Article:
Hydroxyl time-series measurements in laminar and moderately turbulent methane/air diffusion flames

M. W. Renfro, S. D. Pack, G. B. King, N. M. Laurendeau

Research output: Contribution to journalArticlepeer-review

19 Scopus citations


Picosecond time-resolved laser-induced fluorescence (PITLIF) is a developing technique used to probe minor-species concentrations in flames at rates sufficient for the study of turbulent fluctuations. This method has previously been applied to the measurement of CH signals in laminar and low- Reynolds number turbulent diffusion flames. In the present work, Laser- induced Fluorescence (LIF) measurements of OH are obtained in the same flames. The peak concentrations of the hydroxyl radical provide a signal-to- noise ratio sufficient to extend the measurements to a variety of axial and radial locations relative to the flame front. The time-series measured are used to compute power spectral densities (PSDs) which provide frequency information not available from more typical probability density functions. The PSDs are compared to those from the previous CH work and to expectations for scalars in moderately turbulent flames from the literature. These measurements provide the first known PSDs of the hydroxyl radical in a low- Reynolds number turbulent nonpremixed flame.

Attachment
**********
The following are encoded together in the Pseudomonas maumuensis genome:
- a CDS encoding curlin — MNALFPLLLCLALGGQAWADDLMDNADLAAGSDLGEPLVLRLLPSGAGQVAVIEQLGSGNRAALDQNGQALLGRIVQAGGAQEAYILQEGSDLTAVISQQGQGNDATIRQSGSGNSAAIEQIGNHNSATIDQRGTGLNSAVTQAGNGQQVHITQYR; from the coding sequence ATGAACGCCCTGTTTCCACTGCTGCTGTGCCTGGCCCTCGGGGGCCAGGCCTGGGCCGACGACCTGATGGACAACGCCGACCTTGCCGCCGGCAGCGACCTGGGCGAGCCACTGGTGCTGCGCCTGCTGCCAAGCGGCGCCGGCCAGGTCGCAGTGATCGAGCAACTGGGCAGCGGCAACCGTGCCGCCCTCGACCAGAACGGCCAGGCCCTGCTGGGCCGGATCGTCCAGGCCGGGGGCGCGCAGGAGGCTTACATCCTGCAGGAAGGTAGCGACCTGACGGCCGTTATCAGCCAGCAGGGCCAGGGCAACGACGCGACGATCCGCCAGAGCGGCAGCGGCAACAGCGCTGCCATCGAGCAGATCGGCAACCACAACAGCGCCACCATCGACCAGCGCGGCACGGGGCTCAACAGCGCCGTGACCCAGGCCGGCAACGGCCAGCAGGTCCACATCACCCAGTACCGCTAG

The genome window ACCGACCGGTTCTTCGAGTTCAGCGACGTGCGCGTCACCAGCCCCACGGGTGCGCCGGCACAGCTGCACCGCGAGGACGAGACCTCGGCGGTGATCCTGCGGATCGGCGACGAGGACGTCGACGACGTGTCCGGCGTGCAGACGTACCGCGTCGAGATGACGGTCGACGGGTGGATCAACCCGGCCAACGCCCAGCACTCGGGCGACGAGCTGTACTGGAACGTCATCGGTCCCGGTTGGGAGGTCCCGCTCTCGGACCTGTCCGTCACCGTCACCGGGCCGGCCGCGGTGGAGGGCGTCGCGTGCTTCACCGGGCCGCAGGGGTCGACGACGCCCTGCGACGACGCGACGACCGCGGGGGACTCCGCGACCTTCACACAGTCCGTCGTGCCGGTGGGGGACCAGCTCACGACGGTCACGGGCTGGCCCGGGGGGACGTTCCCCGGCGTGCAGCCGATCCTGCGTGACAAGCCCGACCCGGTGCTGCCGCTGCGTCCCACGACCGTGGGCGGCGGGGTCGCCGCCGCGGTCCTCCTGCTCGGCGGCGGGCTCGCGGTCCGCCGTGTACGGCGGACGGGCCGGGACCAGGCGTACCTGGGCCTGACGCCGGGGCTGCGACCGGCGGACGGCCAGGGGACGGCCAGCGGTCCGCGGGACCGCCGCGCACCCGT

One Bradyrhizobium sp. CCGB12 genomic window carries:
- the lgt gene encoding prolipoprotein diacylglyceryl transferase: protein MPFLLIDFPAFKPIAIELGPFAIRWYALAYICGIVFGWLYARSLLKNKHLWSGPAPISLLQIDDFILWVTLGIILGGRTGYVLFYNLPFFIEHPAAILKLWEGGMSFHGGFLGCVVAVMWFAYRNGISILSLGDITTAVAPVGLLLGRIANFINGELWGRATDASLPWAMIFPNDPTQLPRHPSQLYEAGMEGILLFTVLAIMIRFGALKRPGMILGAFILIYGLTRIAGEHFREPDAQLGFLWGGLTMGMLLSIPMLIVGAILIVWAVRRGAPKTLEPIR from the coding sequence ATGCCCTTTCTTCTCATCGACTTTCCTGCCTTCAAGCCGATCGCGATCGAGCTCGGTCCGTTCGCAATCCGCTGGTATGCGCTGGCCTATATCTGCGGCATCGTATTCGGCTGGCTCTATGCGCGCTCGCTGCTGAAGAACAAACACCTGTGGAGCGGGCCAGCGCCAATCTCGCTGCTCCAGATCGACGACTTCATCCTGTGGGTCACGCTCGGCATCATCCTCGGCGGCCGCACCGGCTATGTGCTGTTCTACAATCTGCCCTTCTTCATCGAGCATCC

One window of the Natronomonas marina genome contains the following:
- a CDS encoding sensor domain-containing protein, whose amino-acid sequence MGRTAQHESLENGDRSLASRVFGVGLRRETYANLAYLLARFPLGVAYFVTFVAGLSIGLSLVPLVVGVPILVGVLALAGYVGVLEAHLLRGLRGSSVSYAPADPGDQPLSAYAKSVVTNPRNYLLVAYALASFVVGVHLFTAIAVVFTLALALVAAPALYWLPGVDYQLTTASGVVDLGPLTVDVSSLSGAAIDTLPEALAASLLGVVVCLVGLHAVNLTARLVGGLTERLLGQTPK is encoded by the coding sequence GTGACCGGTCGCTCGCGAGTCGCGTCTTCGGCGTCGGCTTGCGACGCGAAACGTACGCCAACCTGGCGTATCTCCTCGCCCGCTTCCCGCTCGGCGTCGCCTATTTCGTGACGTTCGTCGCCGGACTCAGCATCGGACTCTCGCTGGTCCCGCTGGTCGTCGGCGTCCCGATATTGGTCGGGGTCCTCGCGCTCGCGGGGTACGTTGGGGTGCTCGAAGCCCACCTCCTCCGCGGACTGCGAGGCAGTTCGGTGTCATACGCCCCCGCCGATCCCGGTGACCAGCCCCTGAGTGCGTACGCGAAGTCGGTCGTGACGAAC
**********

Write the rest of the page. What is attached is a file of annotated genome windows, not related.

Original languageEnglish
Pages (from-to)443-455
Number of pages13
JournalCombustion and Flame
Issue number4
StatePublished - Dec 1998

Bibliographical note

Funding Information:
This work is supported by the U.S. Air Force Office of Scientific Research, with Dr. Julian Tishkoff as technical monitor. We are grateful for discussions with Dr. Michael Klassen (Hughes Associates, Inc.) concerning the quenching rate coefficient calculations and with Professor Jay Gore (Purdue University) concerning data analysis and interpretation.

ASJC Scopus subject areas

  • Chemistry (all)
  • Chemical Engineering (all)
  • Fuel Technology
  • Energy Engineering and Power Technology
  • Physics and Astronomy (all)


Dive into the research topics of 'Hydroxyl time-series measurements in laminar and moderately turbulent methane/air diffusion flames'. Together they form a unique fingerprint.

Cite this